Published by Edition der Galerie Heiner Friedrich

 

Untitled (DSS 27), 1962

Oil and wax on canvas

69 x 101 ¾ inches
175.3 x 258.5 cm

 

“In the painting you can see that he was adding sand and texture to the paint and then painting the regular lines carefully on top. He did not like that the lines were still separate from the surface [in the painting], whereas what I think he enjoyed about the woodblocks…is that the whole image is one thing and created a whole—an important principle of his work.” -- Brenda Danilowitz, “Donald Judd: Printmaker,” a lecture hosted by the Chinati Foundation, Marfa, Texas and given on October 12, 2013 at the Crowley Theater in Marfa, Texas.

Judd Art © Judd Foundation. Licensed by VAGA, NY.  

 












Untitled (Schellmann 41), 1968-1969

Woodcut in cadmium red on paper

30 1/4 x 21 3/4 inches, 76.8 x 55.2 cm

Edition of 26
Printed by Roy C. Judd Published by the artist

 

Untitled (Schellmann 50), 1968-1969

Woodcut in cadmium red on paper

30 1/4 x 21 3/4 inches, 76.8 x 55.2 cm

Edition of 32
Printed by Roy C. Judd

Published by the artist

 

Untitled (Schellmann 51), 1968-1969

Woodcut in cadmium red on paper

30 1/4 x 21 3/4 inches, 76.8 x 55.2 cm

Edition 2 of 6
Printed by Roy C. Judd

Published by the artist

 

In 1963, Roy C. Judd created the woodblocks for what became Judd’s first large-scale series of prints. Showing three examples here, the series totaled 26 prints with thirteen pairs of parallelograms.

 

“Judd’s choice of the parallelogram is closely connected to his investigation into objects, which was born of his desire to give things a form without resorting to illusion. Initially, the objects were intended as transformations of his paintings, those ‘specific objects’ in which real space is admitted, in which the light sought out and defined the shapes…None of the prints belongs in a certain place in a special order, each one stands for itself. The artist has chosen one form. This one is the one he wants to see, with the fascination of the still-life painter who, again and again, can wonder at the sheer delicacy of a hanging lemon-peel, at the subtle distinction between yellow and white.”-- Marietta Josephus Jitta, “On Series,” in Donald Judd: Prints and Works in Editions (Munich-New York: Edition Schellmann, 1996), 26-7.

 

Judd Art © Judd Foundation. Licensed by VAGA, NY.

 

 











Archival records from the Donald Judd Archives

 

Roy C. Judd maintained exacting records of the fabrication of the woodblocks and experiments with printing techniques, as seen in these documents. In addition to drawings which detailed the construction and dimensions of the parallelogram woodblocks, Roy also saved his correspondence with Judd and his studio assistants, as well as orderly notations concerning completed works, shipment information, and expenses.

 

“Once he [Don] stopped using the tools himself his art developed into what we are familiar with today. When Don was carving the blocks the shapes were organic. In 1961, when Don started using straight lines, the wavy, flowing lines of 1959-1960 began to disappear. Straight lines, however, are hard to make in wood; they require different tools and more planning. This is where Roy came in. Woodworking has been his hobby for years and his hands were mechanically adept. He could make or fix practically anything.” -- Flavin Judd, “The Woodcutter Changes Hands,” from Donald Judd Woodcuts (New York: Paula Cooper Gallery, 2008).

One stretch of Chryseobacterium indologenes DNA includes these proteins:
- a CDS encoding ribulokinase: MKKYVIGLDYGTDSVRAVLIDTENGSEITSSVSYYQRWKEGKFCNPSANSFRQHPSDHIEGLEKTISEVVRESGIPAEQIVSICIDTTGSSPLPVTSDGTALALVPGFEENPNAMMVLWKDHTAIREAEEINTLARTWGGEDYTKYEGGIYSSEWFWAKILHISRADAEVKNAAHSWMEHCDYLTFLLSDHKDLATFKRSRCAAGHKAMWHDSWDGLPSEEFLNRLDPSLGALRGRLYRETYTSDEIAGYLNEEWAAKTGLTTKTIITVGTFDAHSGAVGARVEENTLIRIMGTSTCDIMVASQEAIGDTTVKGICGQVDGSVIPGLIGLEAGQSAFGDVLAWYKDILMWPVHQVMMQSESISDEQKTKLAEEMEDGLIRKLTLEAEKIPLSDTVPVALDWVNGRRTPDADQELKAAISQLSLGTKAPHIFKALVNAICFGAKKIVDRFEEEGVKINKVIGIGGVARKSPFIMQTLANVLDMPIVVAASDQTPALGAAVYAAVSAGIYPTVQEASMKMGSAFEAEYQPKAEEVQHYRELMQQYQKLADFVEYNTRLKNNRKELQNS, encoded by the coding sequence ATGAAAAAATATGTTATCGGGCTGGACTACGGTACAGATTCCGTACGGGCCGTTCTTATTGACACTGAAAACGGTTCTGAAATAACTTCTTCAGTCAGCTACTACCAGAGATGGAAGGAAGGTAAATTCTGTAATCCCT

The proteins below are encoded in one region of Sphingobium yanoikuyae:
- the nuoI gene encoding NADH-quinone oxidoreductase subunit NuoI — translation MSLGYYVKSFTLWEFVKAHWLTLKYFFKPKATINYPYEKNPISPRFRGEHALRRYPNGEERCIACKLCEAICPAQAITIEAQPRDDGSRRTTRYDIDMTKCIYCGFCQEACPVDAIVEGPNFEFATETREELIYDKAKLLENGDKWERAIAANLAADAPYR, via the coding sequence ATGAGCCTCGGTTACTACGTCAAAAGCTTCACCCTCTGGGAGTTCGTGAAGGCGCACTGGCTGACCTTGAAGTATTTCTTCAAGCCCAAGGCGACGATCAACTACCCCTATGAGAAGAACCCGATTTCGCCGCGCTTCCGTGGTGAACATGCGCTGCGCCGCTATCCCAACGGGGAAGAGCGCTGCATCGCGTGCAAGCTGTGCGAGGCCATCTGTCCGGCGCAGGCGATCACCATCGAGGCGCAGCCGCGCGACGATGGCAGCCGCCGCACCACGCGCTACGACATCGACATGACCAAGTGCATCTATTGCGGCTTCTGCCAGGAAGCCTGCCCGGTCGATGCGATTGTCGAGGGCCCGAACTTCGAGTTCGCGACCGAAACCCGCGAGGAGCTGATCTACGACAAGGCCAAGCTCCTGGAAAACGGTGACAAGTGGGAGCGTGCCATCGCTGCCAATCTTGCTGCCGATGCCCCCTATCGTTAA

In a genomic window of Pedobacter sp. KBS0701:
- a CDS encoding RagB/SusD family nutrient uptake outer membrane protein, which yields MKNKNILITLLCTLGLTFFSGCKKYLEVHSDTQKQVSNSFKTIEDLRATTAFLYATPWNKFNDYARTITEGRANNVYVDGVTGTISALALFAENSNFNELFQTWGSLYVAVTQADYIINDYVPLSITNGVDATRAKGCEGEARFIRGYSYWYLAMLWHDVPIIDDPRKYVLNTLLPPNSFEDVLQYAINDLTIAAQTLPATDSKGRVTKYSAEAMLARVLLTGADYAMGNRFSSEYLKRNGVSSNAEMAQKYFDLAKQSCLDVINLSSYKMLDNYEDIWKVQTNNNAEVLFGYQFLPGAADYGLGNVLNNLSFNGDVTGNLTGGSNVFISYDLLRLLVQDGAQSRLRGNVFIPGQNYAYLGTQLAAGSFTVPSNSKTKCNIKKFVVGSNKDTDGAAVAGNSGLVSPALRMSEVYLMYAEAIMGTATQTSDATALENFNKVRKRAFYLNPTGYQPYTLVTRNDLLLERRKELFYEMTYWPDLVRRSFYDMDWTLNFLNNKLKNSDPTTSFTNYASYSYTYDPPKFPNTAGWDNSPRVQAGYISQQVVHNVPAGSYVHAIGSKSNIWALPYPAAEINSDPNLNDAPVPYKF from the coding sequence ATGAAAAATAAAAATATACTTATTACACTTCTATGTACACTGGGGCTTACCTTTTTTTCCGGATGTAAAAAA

Archival records © Judd Foundation Archives. Licensed by VAGA, NY.











Untitled (Schellmann 153-156), 1986
Set of four (4) woodcuts printed in brown, blue, red, and green on handmade Japanese laid paper
23 5/8 x 31 1/2 inches
60 x 80 cm
Printed by Peter
Kneubühler, Zürich
Published by
Galerie Bernd Klüser, Munich; Edition Schellmann, Munich-New York
Published by the artist

 

Judd created this series of prints for the portfolio “For Joseph Beuys,” 1986, a portfolio of 28 prints with works by artists including, Sol LeWitt, Richard Long, Andy Warhol, Jannis Kounellis, and many others.

 

“In 1986, a series of four woodcuts was made. The image is a rectangular field that matches the rectangular shape of the paper. Every sheet of the series has a different plain color, one red, one blue, one green and one brown. Each sheet measures 60 x 80 cm. It is a size that suits him and one that he chose every time from then on. The series has something of a declaration. It is simple and almost challenging like the red and blue parallelogram of twenty years earlier. In his graphical work, the series is continually referred to as the basis for new research on the flat surface.” -- Marietta Josephus Jitta, “On Series,” in Donald Judd: Prints and Works in Editions (Munich-New York: Edition Schellmann, 1996), 28.

 

Judd Art © Judd Foundation. Licensed by VAGA, NY.











In 1991, Donald Judd purchased this large, two-story building, formerly The Crews Hotel, in operation in the 1930s and ‘40s, with the intention of creating a print museum. His plan was to install the complete collection of his prints, spanning the years from 1951 to 1994 in the thirty rooms on the top floor of the Hotel. Although Judd was not able to fully realize this project by his death in 1994, Judd Foundation maintains and makes use of this building as its primary office in Marfa.

 

Image © Flavin Judd/Judd Foundation Archive. Licensed by VAGA, NY.











“Art has long had separate parts but the best work has become, with time and difficulty, preeminent. This is now threatened. An old example from the ’50’s of categorization is printmaking. It was completely separate from art in general and had its own masters…Printmaking seemed to be dead forever. Yet in the ’60’s it was revived by several painters and is now, again, a serious form of art.”

Donald Judd, “A Long Discussion, Not about Master-pieces but Why There Are so Few of Them: Part II,” First published in: Art in America, October 1984, pp. 9-15; reprinted in: Art Monthly, February 1985, pp. 3-9.

Image © James Dearing/Judd Foundation Archive. Licensed by VAGA, NY.